PTSD affects approximately 14% of OEF/OIF Veterans and leads to considerable personal and societal costs (e.g., increased morbidity, reduced work productivity, poorer relationships). Although cognitive behavioral therapy (CBT) is one of the most effective treatments for PTSD, a substantial portion (approximately 50%) of individuals drop out prematurely, do not respond to treatment, or relapse. Treatment engagement is worse for OEF/OIF Veterans, who attend fewer sessions and have higher dropout rates than civilians and Veterans from other eras. One likely barrier to treatment engagement and effectiveness is the executive functioning problems present in individuals with PTSD. Executive functions (EFs) are the set of higher-level cognitive skills that organize and integrate lower-level cognitive processes in order to perform complex, goal-directed tasks. PTSD has been associated with EF deficits, including impairments in inhibitory control, working memory, and cognitive flexibly, as well as dysfunction in a network of brain regions that support EFs (e.g., prefrontal cortex [PFC], cingulate). EFs are essential for CBT in order to engage the cognitive skills involved in treatment (e.g., self-monitoring, inhibiting distorted thoughts, flexibly generating/evaluating alternative thoughts). This is particularly true for Cognitive Processing Therapy (CPT), a frontline CBT treatment for PTSD, which involves identifying and challenging maladaptive trauma-related thoughts to alter their impact on emotions and behavior. Thus, EF deficits may lead to reduced CPT engagement and responsivity. In fact, worse EF at baseline has been associated with poorer response to CBT in several disorders (e.g., generalized anxiety disorder, obsessive compulsive disorder, schizophrenia). Further, a study of brain functioning during an EF task demonstrated that dysfunction in EF-related brain regions including PFC and cingulate cortex at baseline predicted nonresponse to CBT for PTSD. Directly targeting EF prior to CPT via cognitive training would strengthen executive networks and likely boost treatment effectiveness, allowing Veterans to fully engage in and benefit more from components of CPT (e.g., cognitive restructuring). Evidence suggests that computerized cognitive training improves EF and functioning in EF-related brain regions, increases mental health treatment completion rates, and enhances response to CBT, though this has not yet been tested in a PTSD population. Thus, the main goal of the proposed study is to examine whether administering computerized EF training (CEFT) immediately prior to CPT will improve executive functioning and enhance treatment adherence, completion rates, and psychological and functional outcomes in OEF/OIF Veterans with PTSD. Objective (neuropsychological) and subjective (self- report) measures of EF will be collected to determine if CEFT enhances EF and if this in turn mediates the relationship between treatment condition and PTSD symptom improvement. Functional neuroimaging during EF tasks will also be collected at baseline to determine whether functioning within an EF network predicts treatment response, above and beyond traditional paper-and-pencil measures of EF. Veterans (N=110) will be randomized to either 12 weeks of CEFT-CPT or a placebo word training condition plus CPT. Assessments will be administered at baseline, immediately after CEFT or word training (prior to CPT), and after CPT completion. The proposed research aims to reduce barriers to treatment engagement and has potential to significantly enhance current treatments for PTSD by combining cognitive and psychotherapeutic approaches. Targeting EF directly and independently represents a logical, innovative, and empirically-informed method for augmenting existing treatments for PTSD in order to optimize outcomes. Findings from the proposed study will not only directly inform clinical practice, but also have the potential to significantly improve the quality of Veterans? lives, reduce societal costs and burden, improve access to care, and reveal ways to better match individuals with treatments they are most likely to benefit from.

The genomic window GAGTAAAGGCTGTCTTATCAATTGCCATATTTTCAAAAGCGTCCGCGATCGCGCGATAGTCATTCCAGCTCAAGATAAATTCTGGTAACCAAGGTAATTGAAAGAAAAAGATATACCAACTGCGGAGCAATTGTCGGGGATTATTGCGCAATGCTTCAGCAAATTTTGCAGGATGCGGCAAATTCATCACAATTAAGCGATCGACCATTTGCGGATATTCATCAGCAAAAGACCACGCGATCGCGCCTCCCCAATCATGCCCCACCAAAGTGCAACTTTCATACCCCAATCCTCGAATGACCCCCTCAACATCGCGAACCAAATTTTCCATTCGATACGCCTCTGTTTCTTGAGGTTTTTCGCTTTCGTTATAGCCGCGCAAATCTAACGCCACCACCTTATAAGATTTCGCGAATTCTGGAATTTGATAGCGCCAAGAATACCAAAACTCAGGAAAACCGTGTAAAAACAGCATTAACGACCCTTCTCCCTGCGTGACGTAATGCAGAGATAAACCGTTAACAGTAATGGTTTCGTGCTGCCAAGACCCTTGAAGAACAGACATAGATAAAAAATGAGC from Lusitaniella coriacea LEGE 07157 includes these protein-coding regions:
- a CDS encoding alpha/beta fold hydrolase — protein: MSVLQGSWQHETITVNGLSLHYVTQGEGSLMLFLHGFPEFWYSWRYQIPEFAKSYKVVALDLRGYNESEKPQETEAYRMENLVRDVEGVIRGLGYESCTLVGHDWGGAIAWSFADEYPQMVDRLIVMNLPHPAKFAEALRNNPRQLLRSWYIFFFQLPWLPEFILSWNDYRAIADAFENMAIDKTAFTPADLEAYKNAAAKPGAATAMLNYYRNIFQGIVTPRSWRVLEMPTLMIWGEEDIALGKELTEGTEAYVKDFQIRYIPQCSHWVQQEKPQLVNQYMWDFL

This project is the first to date to examine whether administering executive function training prior to Cognitive Processing Therapy will be associated with improved executive functioning, better treatment engagement, and greater improvements in emotional and cognitive symptoms of PTSD. Successful treatment of PTSD improves the quality of Veterans? lives, including enhancing physical health, employment rates/work productivity, and interpersonal functioning, facilitates successful reintegration into civilian life, and reduces comorbidities including depression, substance use, and suicidality. In addition, higher treatment completion rates and successful response to interventions can reduce healthcare/societal costs and burden and improve access to care. Finally, examining pre-treatment cognitive and biological functioning in individuals who benefit from treatment relative to those who drop out or fail to recover will inform efforts to improve/augment treatment strategies and reveal ways to better match individuals with treatments they are most likely to benefit from.
|Crocker, Laura D; Jurick, Sarah M; Thomas, Kelsey R et al. (2018) Worse baseline executive functioning is associated with dropout and poorer response to trauma-focused treatment for veterans with PTSD and comorbid traumatic brain injury. Behav Res Ther 108:68-77|
|Merritt, Victoria C; Clark, Alexandra L; Crocker, Laura D et al. (2018) Repetitive mild traumatic brain injury in military veterans is associated with increased neuropsychological intra-individual variability. Neuropsychologia 119:340-348|